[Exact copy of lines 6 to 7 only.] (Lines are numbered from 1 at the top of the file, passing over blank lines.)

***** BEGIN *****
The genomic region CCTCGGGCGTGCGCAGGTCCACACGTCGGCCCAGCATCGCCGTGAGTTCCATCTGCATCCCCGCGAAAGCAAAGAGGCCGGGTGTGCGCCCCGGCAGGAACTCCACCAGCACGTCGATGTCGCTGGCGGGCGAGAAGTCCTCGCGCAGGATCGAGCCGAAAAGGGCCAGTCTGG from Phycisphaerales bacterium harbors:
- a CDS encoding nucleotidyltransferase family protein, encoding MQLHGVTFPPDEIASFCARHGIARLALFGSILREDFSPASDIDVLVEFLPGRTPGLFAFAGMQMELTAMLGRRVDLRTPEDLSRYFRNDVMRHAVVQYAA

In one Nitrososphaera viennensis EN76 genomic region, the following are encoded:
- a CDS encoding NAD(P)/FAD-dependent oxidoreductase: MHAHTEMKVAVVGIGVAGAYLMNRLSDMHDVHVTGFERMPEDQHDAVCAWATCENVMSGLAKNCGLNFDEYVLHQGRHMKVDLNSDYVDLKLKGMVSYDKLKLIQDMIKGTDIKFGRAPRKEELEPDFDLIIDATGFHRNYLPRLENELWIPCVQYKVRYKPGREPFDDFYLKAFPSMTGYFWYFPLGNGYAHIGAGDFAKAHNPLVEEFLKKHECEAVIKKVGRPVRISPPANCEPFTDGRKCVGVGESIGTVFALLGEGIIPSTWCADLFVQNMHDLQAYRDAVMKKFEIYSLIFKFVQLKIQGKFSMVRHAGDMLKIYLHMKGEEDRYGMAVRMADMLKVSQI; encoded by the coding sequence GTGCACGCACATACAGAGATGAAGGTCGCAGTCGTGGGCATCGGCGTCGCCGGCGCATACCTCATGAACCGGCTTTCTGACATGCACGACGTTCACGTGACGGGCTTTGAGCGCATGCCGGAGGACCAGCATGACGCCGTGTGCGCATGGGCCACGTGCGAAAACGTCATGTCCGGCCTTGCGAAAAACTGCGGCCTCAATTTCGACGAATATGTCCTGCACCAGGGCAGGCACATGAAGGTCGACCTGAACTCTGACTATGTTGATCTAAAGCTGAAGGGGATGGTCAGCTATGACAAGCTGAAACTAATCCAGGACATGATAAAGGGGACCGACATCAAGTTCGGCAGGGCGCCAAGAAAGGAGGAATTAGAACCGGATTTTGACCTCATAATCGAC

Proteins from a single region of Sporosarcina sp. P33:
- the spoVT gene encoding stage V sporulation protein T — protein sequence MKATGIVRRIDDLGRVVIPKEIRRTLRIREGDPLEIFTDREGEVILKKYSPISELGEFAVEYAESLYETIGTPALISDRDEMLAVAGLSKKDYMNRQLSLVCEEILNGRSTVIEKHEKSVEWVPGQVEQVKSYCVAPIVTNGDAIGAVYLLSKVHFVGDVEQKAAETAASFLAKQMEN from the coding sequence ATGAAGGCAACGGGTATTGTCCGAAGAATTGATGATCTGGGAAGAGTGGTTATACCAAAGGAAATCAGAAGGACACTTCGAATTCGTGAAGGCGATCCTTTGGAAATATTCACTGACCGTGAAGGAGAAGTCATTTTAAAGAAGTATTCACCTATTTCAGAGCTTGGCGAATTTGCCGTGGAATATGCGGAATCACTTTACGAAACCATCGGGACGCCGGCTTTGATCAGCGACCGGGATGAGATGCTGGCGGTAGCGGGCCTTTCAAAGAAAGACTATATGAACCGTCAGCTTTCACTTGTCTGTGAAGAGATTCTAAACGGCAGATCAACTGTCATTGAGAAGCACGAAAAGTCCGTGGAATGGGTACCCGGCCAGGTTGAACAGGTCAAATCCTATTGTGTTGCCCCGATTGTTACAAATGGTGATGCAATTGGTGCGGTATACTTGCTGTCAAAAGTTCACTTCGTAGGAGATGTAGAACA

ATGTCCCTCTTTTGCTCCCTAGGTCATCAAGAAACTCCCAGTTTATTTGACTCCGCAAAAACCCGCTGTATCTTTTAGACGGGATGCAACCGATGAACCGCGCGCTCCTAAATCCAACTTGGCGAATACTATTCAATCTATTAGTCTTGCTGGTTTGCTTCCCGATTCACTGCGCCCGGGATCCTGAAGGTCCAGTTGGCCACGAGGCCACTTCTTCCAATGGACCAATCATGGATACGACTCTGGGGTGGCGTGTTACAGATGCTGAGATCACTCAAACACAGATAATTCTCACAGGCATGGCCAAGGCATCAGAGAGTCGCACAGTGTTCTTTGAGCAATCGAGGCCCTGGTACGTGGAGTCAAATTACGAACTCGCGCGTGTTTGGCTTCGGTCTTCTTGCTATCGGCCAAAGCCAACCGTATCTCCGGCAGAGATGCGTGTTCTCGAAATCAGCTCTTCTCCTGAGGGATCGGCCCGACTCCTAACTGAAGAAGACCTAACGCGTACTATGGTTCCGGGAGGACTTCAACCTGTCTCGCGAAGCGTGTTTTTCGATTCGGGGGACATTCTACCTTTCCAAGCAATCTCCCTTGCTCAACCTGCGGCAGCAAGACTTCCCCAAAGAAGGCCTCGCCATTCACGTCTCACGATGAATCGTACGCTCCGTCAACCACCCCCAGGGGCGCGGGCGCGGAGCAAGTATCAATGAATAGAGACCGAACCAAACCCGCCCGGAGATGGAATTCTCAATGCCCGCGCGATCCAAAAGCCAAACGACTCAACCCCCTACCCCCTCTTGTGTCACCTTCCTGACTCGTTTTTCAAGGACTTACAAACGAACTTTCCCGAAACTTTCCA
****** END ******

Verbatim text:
- the spoVT gene encoding stage V sporulation protein T — protein sequence MKATGIVRRIDDLGRVVIPKEIRRTLRIREGDPLEIFTDREGEVILKKYSPISELGEFAVEYAESLYETIGTPALISDRDEMLAVAGLSKKDYMNRQLSLVCEEILNGRSTVIEKHEKSVEWVPGQVEQVKSYCVAPIVTNGDAIGAVYLLSKVHFVGDVEQKAAETAASFLAKQMEN from the coding sequence ATGAAGGCAACGGGTATTGTCCGAAGAATTGATGATCTGGGAAGAGTGGTTATACCAAAGGAAATCAGAAGGACACTTCGAATTCGTGAAGGCGATCCTTTGGAAATATTCACTGACCGTGAAGGAGAAGTCATTTTAAAGAAGTATTCACCTATTTCAGAGCTTGGCGAATTTGCCGTGGAATATGCGGAATCACTTTACGAAACCATCGGGACGCCGGCTTTGATCAGCGACCGGGATGAGATGCTGGCGGTAGCGGGCCTTTCAAAGAAAGACTATATGAACCGTCAGCTTTCACTTGTCTGTGAAGAGATTCTAAACGGCAGATCAACTGTCATTGAGAAGCACGAAAAGTCCGTGGAATGGGTACCCGGCCAGGTTGAACAGGTCAAATCCTATTGTGTTGCCCCGATTGTTACAAATGGTGATGCAATTGGTGCGGTATACTTGCTGTCAAAAGTTCACTTCGTAGGAGATGTAGAACA

ATGTCCCTCTTTTGCTCCCTAGGTCATCAAGAAACTCCCAGTTTATTTGACTCCGCAAAAACCCGCTGTATCTTTTAGACGGGATGCAACCGATGAACCGCGCGCTCCTAAATCCAACTTGGCGAATACTATTCAATCTATTAGTCTTGCTGGTTTGCTTCCCGATTCACTGCGCCCGGGATCCTGAAGGTCCAGTTGGCCACGAGGCCACTTCTTCCAATGGACCAATCATGGATACGACTCTGGGGTGGCGTGTTACAGATGCTGAGATCACTCAAACACAGATAATTCTCACAGGCATGGCCAAGGCATCAGAGAGTCGCACAGTGTTCTTTGAGCAATCGAGGCCCTGGTACGTGGAGTCAAATTACGAACTCGCGCGTGTTTGGCTTCGGTCTTCTTGCTATCGGCCAAAGCCAACCGTATCTCCGGCAGAGATGCGTGTTCTCGAAATCAGCTCTTCTCCTGAGGGATCGGCCCGACTCCTAACTGAAGAAGACCTAACGCGTACTATGGTTCCGGGAGGACTTCAACCTGTCTCGCGAAGCGTGTTTTTCGATTCGGGGGACATTCTACCTTTCCAAGCAATCTCCCTTGCTCAACCTGCGGCAGCAAGACTTCCCCAAAGAAGGCCTCGCCATTCACGTCTCACGATGAATCGTACGCTCCGTCAACCACCCCCAGGGGCGCGGGCGCGGAGCAAGTATCAATGAATAGAGACCGAACCAAACCCGCCCGGAGATGGAATTCTCAATGCCCGCGCGATCCAAAAGCCAAACGACTCAACCCCCTACCCCCTCTTGTGTCACCTTCCTGACTCGTTTTTCAAGGACTTACAAACGAACTTTCCCGAAACTTTCCA